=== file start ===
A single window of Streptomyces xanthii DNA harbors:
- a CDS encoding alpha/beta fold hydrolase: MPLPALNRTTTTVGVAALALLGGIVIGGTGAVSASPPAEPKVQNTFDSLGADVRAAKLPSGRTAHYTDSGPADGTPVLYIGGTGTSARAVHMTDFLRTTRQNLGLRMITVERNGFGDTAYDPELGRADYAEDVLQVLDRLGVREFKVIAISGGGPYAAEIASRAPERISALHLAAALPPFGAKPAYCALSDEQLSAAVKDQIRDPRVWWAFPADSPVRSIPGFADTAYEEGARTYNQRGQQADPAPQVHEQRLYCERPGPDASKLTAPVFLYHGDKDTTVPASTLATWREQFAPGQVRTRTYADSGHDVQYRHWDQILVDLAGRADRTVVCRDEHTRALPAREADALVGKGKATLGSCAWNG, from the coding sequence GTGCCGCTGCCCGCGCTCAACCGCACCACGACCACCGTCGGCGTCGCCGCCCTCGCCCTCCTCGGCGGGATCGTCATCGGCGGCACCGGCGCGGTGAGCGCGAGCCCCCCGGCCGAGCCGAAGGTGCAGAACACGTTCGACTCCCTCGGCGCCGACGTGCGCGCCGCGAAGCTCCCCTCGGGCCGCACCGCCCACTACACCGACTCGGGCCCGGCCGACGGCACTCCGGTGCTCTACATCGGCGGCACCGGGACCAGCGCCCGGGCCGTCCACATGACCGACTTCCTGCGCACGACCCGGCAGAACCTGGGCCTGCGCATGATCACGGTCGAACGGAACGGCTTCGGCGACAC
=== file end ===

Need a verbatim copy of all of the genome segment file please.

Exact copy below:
A single window of Streptomyces xanthii DNA harbors:
- a CDS encoding alpha/beta fold hydrolase: MPLPALNRTTTTVGVAALALLGGIVIGGTGAVSASPPAEPKVQNTFDSLGADVRAAKLPSGRTAHYTDSGPADGTPVLYIGGTGTSARAVHMTDFLRTTRQNLGLRMITVERNGFGDTAYDPELGRADYAEDVLQVLDRLGVREFKVIAISGGGPYAAEIASRAPERISALHLAAALPPFGAKPAYCALSDEQLSAAVKDQIRDPRVWWAFPADSPVRSIPGFADTAYEEGARTYNQRGQQADPAPQVHEQRLYCERPGPDASKLTAPVFLYHGDKDTTVPASTLATWREQFAPGQVRTRTYADSGHDVQYRHWDQILVDLAGRADRTVVCRDEHTRALPAREADALVGKGKATLGSCAWNG, from the coding sequence GTGCCGCTGCCCGCGCTCAACCGCACCACGACCACCGTCGGCGTCGCCGCCCTCGCCCTCCTCGGCGGGATCGTCATCGGCGGCACCGGCGCGGTGAGCGCGAGCCCCCCGGCCGAGCCGAAGGTGCAGAACACGTTCGACTCCCTCGGCGCCGACGTGCGCGCCGCGAAGCTCCCCTCGGGCCGCACCGCCCACTACACCGACTCGGGCCCGGCCGACGGCACTCCGGTGCTCTACATCGGCGGCACCGGGACCAGCGCCCGGGCCGTCCACATGACCGACTTCCTGCGCACGACCCGGCAGAACCTGGGCCTGCGCATGATCACGGTCGAACGGAACGGCTTCGGCGACAC